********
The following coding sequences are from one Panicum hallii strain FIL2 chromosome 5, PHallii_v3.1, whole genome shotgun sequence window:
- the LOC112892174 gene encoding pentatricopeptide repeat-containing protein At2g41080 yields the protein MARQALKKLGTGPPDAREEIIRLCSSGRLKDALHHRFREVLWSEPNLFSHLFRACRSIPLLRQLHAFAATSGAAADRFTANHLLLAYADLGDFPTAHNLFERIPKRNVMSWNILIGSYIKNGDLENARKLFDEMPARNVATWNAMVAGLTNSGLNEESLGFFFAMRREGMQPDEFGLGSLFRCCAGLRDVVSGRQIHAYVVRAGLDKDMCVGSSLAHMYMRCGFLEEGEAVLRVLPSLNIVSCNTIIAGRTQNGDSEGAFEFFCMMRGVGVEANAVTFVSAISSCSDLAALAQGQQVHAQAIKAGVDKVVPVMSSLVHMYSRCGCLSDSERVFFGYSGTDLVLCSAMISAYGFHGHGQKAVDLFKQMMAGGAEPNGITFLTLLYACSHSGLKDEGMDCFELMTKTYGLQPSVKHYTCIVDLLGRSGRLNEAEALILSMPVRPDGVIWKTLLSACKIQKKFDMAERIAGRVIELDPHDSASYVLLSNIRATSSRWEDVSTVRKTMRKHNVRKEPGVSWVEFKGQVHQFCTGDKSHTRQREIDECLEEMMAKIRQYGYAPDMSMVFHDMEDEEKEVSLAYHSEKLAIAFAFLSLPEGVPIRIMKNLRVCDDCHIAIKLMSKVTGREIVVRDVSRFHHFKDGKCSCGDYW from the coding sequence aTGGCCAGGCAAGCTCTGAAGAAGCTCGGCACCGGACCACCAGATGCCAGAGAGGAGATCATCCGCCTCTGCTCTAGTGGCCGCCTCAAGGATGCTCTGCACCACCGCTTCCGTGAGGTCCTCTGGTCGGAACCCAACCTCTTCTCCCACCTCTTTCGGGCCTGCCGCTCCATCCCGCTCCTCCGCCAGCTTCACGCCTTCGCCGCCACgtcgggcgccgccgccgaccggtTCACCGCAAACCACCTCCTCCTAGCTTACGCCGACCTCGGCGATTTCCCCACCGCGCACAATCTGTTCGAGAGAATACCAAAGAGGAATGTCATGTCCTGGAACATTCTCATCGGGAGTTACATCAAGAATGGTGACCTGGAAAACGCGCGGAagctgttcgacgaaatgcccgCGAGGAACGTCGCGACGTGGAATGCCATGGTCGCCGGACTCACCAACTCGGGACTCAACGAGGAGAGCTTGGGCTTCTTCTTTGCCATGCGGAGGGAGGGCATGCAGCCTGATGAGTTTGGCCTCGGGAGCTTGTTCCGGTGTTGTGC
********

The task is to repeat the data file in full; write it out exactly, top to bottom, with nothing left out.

The following coding sequences are from one Panicum hallii strain FIL2 chromosome 5, PHallii_v3.1, whole genome shotgun sequence window:
- the LOC112892174 gene encoding pentatricopeptide repeat-containing protein At2g41080 yields the protein MARQALKKLGTGPPDAREEIIRLCSSGRLKDALHHRFREVLWSEPNLFSHLFRACRSIPLLRQLHAFAATSGAAADRFTANHLLLAYADLGDFPTAHNLFERIPKRNVMSWNILIGSYIKNGDLENARKLFDEMPARNVATWNAMVAGLTNSGLNEESLGFFFAMRREGMQPDEFGLGSLFRCCAGLRDVVSGRQIHAYVVRAGLDKDMCVGSSLAHMYMRCGFLEEGEAVLRVLPSLNIVSCNTIIAGRTQNGDSEGAFEFFCMMRGVGVEANAVTFVSAISSCSDLAALAQGQQVHAQAIKAGVDKVVPVMSSLVHMYSRCGCLSDSERVFFGYSGTDLVLCSAMISAYGFHGHGQKAVDLFKQMMAGGAEPNGITFLTLLYACSHSGLKDEGMDCFELMTKTYGLQPSVKHYTCIVDLLGRSGRLNEAEALILSMPVRPDGVIWKTLLSACKIQKKFDMAERIAGRVIELDPHDSASYVLLSNIRATSSRWEDVSTVRKTMRKHNVRKEPGVSWVEFKGQVHQFCTGDKSHTRQREIDECLEEMMAKIRQYGYAPDMSMVFHDMEDEEKEVSLAYHSEKLAIAFAFLSLPEGVPIRIMKNLRVCDDCHIAIKLMSKVTGREIVVRDVSRFHHFKDGKCSCGDYW from the coding sequence aTGGCCAGGCAAGCTCTGAAGAAGCTCGGCACCGGACCACCAGATGCCAGAGAGGAGATCATCCGCCTCTGCTCTAGTGGCCGCCTCAAGGATGCTCTGCACCACCGCTTCCGTGAGGTCCTCTGGTCGGAACCCAACCTCTTCTCCCACCTCTTTCGGGCCTGCCGCTCCATCCCGCTCCTCCGCCAGCTTCACGCCTTCGCCGCCACgtcgggcgccgccgccgaccggtTCACCGCAAACCACCTCCTCCTAGCTTACGCCGACCTCGGCGATTTCCCCACCGCGCACAATCTGTTCGAGAGAATACCAAAGAGGAATGTCATGTCCTGGAACATTCTCATCGGGAGTTACATCAAGAATGGTGACCTGGAAAACGCGCGGAagctgttcgacgaaatgcccgCGAGGAACGTCGCGACGTGGAATGCCATGGTCGCCGGACTCACCAACTCGGGACTCAACGAGGAGAGCTTGGGCTTCTTCTTTGCCATGCGGAGGGAGGGCATGCAGCCTGATGAGTTTGGCCTCGGGAGCTTGTTCCGGTGTTGTGC